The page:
Treasury Department Publishes Final Rule on State/Local COVID Relief Funds, Broadens Eligible Water & Sewer Uses
The U.S. Treasury – the federal department implementing the COVID-19 Relief for State and Local Fiscal Recovery Funds (SLFRF) program that was signed into law as part of the American Rescue Plan Act (ARPA) – published its final rule for the program on January 6. The SLFRF program funding totaled $350 Billion, which is being distributed via formula grants to state and local governments for COVID-19 expenses, lost revenues and, significantly, water, sewer or broadband infrastructure.
The final rule takes effect on April 1st. Since the law was signed in March 2021, states, tribes, U.S. territories, cities, and counties have begun implementing their Fund allocations at Treasury’s encouragement following interim guidance released last spring. The final rule provides important clarity and seeks to broaden flexibility further to pursue a wider range of uses to respond to local public health and economic needs. Interested utilities and communities are encouraged to review the final rule and overview.
Notable changes from the interim guidance include broadening eligible water and sewer infrastructure uses. The interim guidance specified that any project eligible under the CWSRF or DWSRF was eligible; the final rule emphasizes even broader eligibility emphasizing stormwater infrastructure, lead remediation, aid for wells and septic systems, cybersecurity, and resilience. Specific details can be found on pages 37-38 of the final rule overview and pages 264-293 of the final rule.
Infrastructure sectors such as transportation that are not eligible for the SLFRF have been making the case with Treasury and Congress that the use of SLFRF for “water, sewer, and broadband” should be broadened to all types of infrastructure. However, the final rule maintains that only water, sewer, and broadband are eligible infrastructure types. States and localities seeking greater flexibility are disappointed with this change, but beneficially for the clean water sector this could lead to greater spending on water and sewer projects.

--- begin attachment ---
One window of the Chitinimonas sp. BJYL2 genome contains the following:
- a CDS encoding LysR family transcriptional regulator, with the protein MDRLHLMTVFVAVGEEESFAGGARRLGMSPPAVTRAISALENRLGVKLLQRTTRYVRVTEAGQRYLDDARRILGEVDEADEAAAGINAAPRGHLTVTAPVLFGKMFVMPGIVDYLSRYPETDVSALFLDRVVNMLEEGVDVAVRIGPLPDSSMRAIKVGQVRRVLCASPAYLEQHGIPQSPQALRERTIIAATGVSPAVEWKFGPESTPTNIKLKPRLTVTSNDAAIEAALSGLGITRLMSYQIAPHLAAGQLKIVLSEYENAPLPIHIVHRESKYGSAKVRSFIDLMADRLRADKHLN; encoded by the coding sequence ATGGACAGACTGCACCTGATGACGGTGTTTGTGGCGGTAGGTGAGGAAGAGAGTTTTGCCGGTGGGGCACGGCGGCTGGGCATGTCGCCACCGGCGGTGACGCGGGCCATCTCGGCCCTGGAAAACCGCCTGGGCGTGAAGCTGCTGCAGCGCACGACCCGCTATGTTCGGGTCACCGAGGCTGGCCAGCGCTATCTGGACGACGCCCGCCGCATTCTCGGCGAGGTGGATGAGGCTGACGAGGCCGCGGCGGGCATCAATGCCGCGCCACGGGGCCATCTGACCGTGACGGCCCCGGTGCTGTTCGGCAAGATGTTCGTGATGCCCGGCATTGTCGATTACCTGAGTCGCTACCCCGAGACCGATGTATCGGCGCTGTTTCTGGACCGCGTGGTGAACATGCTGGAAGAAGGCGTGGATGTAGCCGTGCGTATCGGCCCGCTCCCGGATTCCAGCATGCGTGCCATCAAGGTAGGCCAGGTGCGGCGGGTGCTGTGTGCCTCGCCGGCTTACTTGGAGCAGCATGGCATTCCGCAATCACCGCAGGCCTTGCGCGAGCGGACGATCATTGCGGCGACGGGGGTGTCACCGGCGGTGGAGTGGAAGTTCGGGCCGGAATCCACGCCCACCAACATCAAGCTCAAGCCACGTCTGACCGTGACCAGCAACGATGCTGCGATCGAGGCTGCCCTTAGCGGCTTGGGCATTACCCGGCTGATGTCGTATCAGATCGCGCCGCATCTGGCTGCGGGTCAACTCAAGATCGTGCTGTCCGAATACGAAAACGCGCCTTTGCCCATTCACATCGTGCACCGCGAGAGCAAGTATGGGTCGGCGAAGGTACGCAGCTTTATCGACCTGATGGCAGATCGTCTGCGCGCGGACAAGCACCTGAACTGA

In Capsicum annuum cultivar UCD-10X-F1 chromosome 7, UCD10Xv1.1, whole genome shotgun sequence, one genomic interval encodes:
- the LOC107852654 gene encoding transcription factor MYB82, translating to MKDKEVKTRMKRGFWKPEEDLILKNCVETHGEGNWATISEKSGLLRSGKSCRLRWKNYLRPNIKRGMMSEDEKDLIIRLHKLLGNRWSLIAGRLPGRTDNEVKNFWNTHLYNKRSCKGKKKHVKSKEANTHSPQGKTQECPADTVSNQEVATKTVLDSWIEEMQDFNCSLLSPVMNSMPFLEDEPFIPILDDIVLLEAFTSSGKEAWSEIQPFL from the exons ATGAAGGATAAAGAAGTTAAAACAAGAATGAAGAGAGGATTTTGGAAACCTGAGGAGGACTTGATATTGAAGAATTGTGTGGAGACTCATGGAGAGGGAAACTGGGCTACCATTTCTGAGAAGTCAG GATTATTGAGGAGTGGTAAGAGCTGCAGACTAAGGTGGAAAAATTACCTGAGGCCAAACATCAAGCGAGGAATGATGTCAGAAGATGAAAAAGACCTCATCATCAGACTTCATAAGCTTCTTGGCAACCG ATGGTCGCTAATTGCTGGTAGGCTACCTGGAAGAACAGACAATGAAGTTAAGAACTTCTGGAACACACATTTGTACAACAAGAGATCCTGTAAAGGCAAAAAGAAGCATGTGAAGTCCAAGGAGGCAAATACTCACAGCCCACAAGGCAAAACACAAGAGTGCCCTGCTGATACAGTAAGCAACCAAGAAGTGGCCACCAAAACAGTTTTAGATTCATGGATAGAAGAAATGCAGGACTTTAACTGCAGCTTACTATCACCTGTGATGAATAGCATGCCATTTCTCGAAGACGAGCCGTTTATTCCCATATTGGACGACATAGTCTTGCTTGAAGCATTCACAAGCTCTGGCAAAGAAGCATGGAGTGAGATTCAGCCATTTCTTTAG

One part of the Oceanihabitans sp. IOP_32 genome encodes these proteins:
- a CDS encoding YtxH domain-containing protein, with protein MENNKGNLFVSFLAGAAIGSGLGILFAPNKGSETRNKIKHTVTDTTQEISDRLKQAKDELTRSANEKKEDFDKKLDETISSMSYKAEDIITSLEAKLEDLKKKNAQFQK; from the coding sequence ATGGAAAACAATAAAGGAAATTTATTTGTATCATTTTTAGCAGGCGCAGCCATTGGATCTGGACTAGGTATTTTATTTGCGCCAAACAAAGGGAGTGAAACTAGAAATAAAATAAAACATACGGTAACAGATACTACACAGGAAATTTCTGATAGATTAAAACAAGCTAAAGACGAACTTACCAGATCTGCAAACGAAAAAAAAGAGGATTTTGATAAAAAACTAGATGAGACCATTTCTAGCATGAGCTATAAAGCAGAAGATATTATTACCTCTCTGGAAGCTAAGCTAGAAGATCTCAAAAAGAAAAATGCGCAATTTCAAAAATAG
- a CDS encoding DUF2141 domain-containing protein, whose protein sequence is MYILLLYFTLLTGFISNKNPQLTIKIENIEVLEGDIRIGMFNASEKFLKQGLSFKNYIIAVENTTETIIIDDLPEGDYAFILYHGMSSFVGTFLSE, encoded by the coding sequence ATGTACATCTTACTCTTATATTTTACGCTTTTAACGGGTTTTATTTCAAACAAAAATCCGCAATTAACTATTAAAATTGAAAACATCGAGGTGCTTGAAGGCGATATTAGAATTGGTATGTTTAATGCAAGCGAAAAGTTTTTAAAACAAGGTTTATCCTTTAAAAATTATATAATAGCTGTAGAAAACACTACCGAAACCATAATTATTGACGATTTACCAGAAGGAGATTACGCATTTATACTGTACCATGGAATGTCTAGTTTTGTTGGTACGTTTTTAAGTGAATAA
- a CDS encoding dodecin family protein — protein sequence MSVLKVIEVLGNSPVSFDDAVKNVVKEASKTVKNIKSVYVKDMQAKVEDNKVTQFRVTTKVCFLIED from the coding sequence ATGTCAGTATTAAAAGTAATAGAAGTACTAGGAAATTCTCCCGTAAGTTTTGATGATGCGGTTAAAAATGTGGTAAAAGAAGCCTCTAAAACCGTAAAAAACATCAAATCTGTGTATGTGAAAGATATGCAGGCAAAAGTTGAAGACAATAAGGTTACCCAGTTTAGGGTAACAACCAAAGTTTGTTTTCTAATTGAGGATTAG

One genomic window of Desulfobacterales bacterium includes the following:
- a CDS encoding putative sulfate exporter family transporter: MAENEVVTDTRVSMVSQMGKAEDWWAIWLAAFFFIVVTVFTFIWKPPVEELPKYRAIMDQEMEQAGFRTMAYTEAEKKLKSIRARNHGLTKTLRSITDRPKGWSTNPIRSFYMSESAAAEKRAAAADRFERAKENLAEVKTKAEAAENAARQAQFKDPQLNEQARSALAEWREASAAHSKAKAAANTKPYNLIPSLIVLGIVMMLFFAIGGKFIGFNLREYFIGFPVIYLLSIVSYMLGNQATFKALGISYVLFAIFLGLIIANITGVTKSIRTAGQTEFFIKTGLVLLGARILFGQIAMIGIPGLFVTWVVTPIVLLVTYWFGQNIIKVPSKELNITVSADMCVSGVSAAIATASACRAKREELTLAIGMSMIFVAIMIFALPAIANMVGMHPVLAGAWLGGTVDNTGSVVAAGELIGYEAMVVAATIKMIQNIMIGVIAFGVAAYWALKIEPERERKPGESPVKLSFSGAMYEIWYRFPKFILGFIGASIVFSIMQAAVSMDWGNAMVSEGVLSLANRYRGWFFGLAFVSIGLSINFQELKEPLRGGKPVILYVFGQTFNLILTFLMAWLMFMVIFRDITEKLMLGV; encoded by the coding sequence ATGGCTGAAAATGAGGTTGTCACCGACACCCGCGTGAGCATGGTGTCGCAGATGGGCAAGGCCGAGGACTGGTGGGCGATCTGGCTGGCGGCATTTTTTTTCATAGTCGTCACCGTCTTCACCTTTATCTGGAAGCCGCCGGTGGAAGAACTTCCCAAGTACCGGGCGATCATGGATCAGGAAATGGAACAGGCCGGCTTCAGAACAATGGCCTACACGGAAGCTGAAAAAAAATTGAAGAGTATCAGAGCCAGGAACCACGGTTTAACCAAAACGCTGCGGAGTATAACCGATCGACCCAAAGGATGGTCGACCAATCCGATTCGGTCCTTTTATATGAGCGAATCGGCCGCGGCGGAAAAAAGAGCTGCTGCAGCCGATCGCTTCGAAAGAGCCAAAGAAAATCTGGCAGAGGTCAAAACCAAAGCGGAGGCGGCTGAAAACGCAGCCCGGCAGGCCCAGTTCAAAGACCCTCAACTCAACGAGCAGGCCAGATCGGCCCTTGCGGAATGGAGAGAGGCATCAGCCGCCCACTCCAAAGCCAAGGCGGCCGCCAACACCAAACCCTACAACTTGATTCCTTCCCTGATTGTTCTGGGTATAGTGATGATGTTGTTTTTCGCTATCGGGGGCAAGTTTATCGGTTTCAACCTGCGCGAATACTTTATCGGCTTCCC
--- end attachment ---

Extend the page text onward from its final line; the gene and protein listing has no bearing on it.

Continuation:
Other changes that could impact public clean water agencies include the directives around providing premium pay. The SLFRF can be used to support premium pay for workers providing essential work. The final rule adopts a broad definition of “essential workers” which could include public clean water agency staff; however, it affirms a more narrow definition of “essential work” – that it must be performed non-remotely and involve regular interactions with or physical handling of items by patients, the public, or coworkers which could limit eligibility with in a utility or other public department. More information on these limitations can be found on pages 35-36 of the overview and pages 219-233 of the final rule.
Status of Fund Implementation
SLFRF dollars are being distributed in two traches. Around $245 Billion has been distributed by Treasury in 2021, and the remainder will be made available beginning in May 2022 to receiving states, tribes and local governments.
The rate at which distributed funds have been spent down so far by receiving state and local governments varies widely around the country. Nationally, 70% of the dollars states have received so far are estimated to have been appropriated. Eighteen states have allocated SLFRF dollars to water and sewer infrastructure so far, with a national average of 5 percent of state funding going to water/sewer. More information on how states are spending these funds is available here from the nonpartisan Center on Budget and Policy Priorities.
NACWA members to date have had mixed success accessing these funds for water and sewer projects within their states and communities. A particular limitation of the Fund for some public utilities has been that the dollars are sent out via formula to states and units of local government – not special districts. NACWA and many special districts advocated for these entities receiving allocations directly while the ARPA legislation was being developed, but Congress was concerned that trying to determine an appropriate distribution of funds to special districts would complicate and slow the relief process. The final rule provides no changes relative to special districts. They do remain eligible to pursue funding through direct recipient states and local governments.
Members with questions on this or other COVID-19 relief programs should contact Kristina Surfus, NACWA Managing Director of Government Affairs.